Only one of my cookbooks sold (to relist? to pawn at the secondhand bookshop?) but a set of cake tins, with their own little storage tray, sold for $23. The excitement got to be a little too much, so I went downstairs and made a cake. The butter did that weird thing it does sometimes, and leaked out the bottom of the pan, leaving a rather smoky oven. But when I sat down to eat it, $23 richer, it turned out to be as good a cake as I am capable of making without dislocating any joints. Cool background, huh? It always makes me think of licorice allsorts. The trays are quite cute too, and attracted many views, 17 watchers and 21 bids. God bless the autobid. Two bidders battled it out early this afternoon, and then the first bidder swooped in later on to claim the prize.
Let us return to the topic of Ladies, A Plate. No post by me would be complete without a reference to this book, would it? I suspect that many others have been captivated by the photographs of old baking equipment, and these tins must fit the bill for some. I wouldn’t own a couple of gem irons and a set of cream horns if it weren’t for Alexa Johnston, and every now and then I flirt with the idea of purchasing some patty tins. I’m tempted to pick up any baking equipment I see in the opshops now and sell it on. Oh. Except that I hate that sort of thing. But there is clearly a market for it.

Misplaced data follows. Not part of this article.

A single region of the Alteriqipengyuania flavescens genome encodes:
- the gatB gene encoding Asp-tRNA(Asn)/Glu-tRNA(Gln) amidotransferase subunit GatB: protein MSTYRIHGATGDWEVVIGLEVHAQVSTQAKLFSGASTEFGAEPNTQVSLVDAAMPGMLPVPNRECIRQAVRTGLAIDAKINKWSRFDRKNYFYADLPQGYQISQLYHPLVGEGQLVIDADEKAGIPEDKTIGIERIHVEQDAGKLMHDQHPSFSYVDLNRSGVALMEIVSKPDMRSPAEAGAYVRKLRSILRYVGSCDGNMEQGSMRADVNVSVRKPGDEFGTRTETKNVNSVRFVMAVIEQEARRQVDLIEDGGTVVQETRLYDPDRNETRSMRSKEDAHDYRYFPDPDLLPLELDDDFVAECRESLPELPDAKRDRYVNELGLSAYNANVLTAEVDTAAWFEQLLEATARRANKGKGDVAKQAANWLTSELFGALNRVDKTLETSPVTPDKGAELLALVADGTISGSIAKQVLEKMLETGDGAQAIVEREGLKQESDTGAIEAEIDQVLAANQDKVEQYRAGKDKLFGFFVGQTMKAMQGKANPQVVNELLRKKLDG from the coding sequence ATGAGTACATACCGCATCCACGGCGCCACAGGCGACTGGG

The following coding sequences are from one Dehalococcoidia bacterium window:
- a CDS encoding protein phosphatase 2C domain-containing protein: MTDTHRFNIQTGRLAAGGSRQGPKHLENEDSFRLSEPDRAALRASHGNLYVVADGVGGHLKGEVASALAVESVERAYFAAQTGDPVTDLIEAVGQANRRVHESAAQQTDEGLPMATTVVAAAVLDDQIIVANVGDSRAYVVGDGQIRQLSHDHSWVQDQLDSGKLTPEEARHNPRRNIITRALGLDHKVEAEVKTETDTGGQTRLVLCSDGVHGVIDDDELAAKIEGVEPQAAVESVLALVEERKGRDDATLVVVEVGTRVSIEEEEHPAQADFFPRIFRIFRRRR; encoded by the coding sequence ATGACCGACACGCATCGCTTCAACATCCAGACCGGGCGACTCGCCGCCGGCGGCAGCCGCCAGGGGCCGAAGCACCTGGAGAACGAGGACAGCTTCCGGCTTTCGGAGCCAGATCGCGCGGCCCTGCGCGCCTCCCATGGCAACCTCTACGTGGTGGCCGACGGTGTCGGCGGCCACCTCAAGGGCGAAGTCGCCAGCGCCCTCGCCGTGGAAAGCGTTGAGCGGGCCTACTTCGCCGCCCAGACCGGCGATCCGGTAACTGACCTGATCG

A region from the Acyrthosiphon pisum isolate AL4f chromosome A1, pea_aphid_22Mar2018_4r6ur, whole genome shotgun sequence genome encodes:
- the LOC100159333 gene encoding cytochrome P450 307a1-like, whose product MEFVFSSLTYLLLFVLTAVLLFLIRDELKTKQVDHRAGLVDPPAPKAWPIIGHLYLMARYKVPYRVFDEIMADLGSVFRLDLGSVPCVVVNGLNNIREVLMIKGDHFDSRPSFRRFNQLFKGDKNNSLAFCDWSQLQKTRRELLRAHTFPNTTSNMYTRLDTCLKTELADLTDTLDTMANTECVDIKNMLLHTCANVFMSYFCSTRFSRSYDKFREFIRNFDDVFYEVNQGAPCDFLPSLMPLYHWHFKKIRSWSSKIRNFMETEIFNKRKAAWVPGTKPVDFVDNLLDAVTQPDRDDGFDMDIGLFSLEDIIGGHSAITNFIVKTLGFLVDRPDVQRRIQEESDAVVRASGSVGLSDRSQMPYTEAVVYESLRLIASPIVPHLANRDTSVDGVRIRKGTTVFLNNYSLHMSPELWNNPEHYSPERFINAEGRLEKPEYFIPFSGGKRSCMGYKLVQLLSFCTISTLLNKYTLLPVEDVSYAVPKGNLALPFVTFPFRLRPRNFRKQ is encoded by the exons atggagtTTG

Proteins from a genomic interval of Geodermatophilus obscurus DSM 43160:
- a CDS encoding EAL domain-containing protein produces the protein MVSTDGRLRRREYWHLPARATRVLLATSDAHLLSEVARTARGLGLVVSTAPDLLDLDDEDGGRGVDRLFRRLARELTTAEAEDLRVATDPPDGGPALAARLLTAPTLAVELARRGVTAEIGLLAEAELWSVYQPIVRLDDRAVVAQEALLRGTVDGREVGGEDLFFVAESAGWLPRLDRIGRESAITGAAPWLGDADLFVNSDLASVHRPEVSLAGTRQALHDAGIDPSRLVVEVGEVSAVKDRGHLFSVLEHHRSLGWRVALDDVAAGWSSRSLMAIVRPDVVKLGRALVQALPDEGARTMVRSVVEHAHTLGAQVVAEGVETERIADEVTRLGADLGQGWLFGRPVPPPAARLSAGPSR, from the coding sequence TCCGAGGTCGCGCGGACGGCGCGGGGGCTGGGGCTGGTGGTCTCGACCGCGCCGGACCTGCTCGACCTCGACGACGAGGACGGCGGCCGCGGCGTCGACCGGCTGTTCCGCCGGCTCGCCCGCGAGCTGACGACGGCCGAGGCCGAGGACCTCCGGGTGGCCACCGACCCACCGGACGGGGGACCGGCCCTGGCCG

I hope my cake tins are going to a kitchen where they will get lots of use, and not languish on top of the fridge as they have here.